Is saving the new borrowing?
Given we are in a (triple-dip?) recession, you would be forgiven for thinking that no-one has got any money. No-one other than the rich, that is. However, new figures from the British Banker’s Association (BWA) suggest that people are being very sensible and are actually putting away any extra money for an even rainier day, to the extent that saving is almost overtaking lending as a National pastime.
BBA figures show that the amount held in savings accounts rose by 6.1% in 2012, despite only pitiful inflation-decimating savings rates being available. Net amounts paid into ISAs totalled £19.5bn, up 70% on the 2011 figure of £11.6bn as people tried to find a half decent savings rate.
Mortgage figures are even more interesting. New mortgage lending reached £92m in 2012, but this was almost matched by £91m of mortgage repayments. However, with the Government’s Funding for Lending stream coming online late in 2012, it may be that 2013 sees an increase in lending as first time buyers gain access to mortgages.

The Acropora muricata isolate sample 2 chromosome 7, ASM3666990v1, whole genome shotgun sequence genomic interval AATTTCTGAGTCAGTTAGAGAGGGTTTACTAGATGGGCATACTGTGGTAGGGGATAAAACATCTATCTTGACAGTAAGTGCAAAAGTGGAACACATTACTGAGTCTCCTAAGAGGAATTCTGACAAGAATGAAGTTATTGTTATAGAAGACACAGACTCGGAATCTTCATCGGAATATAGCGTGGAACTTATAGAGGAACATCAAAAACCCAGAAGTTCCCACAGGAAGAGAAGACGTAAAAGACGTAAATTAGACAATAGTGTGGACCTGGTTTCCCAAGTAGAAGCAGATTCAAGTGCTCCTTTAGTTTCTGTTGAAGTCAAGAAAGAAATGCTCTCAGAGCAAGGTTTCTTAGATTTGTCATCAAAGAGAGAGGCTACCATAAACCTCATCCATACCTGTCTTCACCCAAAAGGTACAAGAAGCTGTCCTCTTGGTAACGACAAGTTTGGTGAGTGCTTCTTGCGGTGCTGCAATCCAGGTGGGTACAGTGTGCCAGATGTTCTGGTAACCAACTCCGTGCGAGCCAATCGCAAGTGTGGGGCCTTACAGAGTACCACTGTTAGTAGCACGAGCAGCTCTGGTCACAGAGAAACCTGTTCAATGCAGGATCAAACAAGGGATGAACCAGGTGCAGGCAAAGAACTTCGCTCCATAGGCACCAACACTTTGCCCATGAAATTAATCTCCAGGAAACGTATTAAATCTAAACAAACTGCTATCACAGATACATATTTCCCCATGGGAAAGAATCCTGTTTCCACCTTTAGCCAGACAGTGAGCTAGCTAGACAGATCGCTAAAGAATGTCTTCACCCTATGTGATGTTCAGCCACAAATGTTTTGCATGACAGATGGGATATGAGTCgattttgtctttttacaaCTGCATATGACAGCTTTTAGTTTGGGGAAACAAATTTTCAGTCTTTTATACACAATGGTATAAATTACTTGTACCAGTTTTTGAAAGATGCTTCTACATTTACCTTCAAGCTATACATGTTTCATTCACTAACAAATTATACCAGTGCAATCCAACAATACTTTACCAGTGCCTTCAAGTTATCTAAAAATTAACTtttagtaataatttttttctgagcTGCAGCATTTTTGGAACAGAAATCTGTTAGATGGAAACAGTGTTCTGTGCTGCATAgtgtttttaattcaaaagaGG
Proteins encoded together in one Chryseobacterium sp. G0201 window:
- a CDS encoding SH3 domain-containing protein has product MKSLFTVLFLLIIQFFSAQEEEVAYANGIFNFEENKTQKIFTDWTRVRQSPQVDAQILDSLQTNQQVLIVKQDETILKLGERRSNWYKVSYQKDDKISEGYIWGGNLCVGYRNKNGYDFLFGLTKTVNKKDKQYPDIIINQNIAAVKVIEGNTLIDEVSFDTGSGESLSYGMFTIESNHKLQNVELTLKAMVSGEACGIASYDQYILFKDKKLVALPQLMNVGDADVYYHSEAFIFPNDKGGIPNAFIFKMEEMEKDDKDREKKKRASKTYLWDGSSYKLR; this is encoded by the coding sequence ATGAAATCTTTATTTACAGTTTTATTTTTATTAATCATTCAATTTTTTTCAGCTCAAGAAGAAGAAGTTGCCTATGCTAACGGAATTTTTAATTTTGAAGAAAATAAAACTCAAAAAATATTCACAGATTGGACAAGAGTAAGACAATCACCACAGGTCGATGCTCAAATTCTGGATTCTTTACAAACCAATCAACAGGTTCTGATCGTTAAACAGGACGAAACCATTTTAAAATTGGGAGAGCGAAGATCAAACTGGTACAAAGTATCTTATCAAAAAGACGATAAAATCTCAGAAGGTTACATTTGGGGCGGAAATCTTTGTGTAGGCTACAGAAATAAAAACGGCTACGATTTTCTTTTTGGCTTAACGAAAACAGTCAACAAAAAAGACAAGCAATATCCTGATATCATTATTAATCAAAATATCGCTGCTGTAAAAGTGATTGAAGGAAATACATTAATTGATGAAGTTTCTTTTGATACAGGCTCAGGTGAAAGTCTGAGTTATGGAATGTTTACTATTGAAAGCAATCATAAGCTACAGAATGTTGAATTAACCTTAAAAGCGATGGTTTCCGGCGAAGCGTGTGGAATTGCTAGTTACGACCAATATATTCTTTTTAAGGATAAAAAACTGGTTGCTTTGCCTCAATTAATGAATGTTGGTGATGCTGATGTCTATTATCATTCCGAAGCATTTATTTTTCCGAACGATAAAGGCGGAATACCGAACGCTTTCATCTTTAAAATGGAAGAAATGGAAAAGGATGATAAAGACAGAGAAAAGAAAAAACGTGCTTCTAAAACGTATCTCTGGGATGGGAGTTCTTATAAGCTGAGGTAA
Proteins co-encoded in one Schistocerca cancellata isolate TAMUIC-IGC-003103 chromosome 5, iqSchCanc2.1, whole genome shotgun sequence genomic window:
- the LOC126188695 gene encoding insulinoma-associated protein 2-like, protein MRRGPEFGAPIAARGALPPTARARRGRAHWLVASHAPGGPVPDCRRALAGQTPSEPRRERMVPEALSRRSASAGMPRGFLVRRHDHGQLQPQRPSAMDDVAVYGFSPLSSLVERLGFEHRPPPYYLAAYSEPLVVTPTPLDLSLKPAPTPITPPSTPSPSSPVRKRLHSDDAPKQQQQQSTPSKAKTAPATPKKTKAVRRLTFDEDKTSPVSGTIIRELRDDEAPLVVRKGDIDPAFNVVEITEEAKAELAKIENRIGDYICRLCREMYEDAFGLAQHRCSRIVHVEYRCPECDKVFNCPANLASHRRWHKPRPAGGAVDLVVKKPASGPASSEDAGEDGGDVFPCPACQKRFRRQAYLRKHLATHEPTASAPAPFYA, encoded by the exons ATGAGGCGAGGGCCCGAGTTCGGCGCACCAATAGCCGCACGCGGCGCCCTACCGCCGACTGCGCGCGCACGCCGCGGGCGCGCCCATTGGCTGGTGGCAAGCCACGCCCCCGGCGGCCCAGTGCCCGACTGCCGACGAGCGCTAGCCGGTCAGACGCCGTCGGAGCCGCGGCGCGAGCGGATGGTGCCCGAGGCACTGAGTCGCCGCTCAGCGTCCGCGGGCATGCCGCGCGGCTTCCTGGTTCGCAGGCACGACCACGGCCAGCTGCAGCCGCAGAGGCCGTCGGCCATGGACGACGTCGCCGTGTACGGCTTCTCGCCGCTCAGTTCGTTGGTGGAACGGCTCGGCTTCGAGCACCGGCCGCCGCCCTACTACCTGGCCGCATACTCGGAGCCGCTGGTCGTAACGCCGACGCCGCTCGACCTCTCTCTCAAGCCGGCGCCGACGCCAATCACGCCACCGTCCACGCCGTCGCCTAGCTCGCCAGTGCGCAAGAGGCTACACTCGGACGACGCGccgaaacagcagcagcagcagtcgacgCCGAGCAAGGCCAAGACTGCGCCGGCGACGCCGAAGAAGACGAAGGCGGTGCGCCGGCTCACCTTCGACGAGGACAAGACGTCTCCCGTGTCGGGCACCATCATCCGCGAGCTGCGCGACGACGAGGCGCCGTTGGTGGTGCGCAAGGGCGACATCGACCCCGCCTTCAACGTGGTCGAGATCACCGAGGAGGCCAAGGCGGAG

But it’s not just mortgages that are getting paid off. Overall balances on unsecured borrowing contracted by 1.6%, made up of a 5.7% increase in the amount borrowed on credit cards, but personal loans and overdrafts debts falling by 7%.
Howard Archer, chief UK economist at IHS Global Insight, told the Guardian:
"Unsecured consumer credit still remains very low compared to long-term norms, and the impression remains that consumer appetite for taking on new borrowing is limited while there is also an ongoing strong desire of many consumers to reduce their debt.
"Consumers' desire and perceived need to deleverage is clearly the consequence of ongoing serious concerns over the current state of the economy and still heightened worries and uncertainties over the outlook." In simple terms, he thinks we are all too scared of what’s around the corner to take on new debts, and would rather just get rid of our existing ones.
Could it be that borrowing money has become a sensible decision once more? Did you borrow more, save more or pay debts off in 2012? Did you have the money to make that kind of luxury decision?